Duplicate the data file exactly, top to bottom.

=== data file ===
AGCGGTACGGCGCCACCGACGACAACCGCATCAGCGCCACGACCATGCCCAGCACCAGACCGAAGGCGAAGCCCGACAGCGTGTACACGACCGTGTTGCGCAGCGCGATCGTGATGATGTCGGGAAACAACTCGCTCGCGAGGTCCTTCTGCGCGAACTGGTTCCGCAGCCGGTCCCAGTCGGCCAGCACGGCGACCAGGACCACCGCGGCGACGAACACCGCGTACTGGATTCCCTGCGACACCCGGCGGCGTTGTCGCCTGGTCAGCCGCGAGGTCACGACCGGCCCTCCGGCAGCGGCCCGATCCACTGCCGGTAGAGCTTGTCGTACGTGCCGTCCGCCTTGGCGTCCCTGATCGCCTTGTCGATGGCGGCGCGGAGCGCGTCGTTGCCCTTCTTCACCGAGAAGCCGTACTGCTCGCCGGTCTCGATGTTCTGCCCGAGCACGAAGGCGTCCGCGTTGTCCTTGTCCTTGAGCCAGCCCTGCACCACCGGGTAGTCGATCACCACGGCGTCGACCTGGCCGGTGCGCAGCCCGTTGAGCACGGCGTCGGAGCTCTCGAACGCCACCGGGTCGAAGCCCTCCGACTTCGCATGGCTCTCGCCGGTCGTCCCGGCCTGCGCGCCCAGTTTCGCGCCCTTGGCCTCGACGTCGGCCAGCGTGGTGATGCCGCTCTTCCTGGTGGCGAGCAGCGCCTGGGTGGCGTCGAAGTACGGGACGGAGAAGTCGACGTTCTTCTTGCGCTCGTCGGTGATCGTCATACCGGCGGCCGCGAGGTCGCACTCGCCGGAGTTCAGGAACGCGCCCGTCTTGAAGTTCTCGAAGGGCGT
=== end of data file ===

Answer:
AGCGGTACGGCGCCACCGACGACAACCGCATCAGCGCCACGACCATGCCCAGCACCAGACCGAAGGCGAAGCCCGACAGCGTGTACACGACCGTGTTGCGCAGCGCGATCGTGATGATGTCGGGAAACAACTCGCTCGCGAGGTCCTTCTGCGCGAACTGGTTCCGCAGCCGGTCCCAGTCGGCCAGCACGGCGACCAGGACCACCGCGGCGACGAACACCGCGTACTGGATTCCCTGCGACACCCGGCGGCGTTGTCGCCTGGTCAGCCGCGAGGTCACGACCGGCCCTCCGGCAGCGGCCCGATCCACTGCCGGTAGAGCTTGTCGTACGTGCCGTCCGCCTTGGCGTCCCTGATCGCCTTGTCGATGGCGGCGCGGAGCGCGTCGTTGCCCTTCTTCACCGAGAAGCCGTACTGCTCGCCGGTCTCGATGTTCTGCCCGAGCACGAAGGCGTCCGCGTTGTCCTTGTCCTTGAGCCAGCCCTGCACCACCGGGTAGTCGATCACCACGGCGTCGACCTGGCCGGTGCGCAGCCCGTTGAGCACGGCGTCGGAGCTCTCGAACGCCACCGGGTCGAAGCCCTCCGACTTCGCATGGCTCTCGCCGGTCGTCCCGGCCTGCGCGCCCAGTTTCGCGCCCTTGGCCTCGACGTCGGCCAGCGTGGTGATGCCGCTCTTCCTGGTGGCGAGCAGCGCCTGGGTGGCGTCGAAGTACGGGACGGAGAAGTCGACGTTCTTCTTGCGCTCGTCGGTGATCGTCATACCGGCGGCCGCGAGGTCGCACTCGCCGGAGTTCAGGAACGCGCCCGTCTTGAAGTTCTCGAAGGGCGT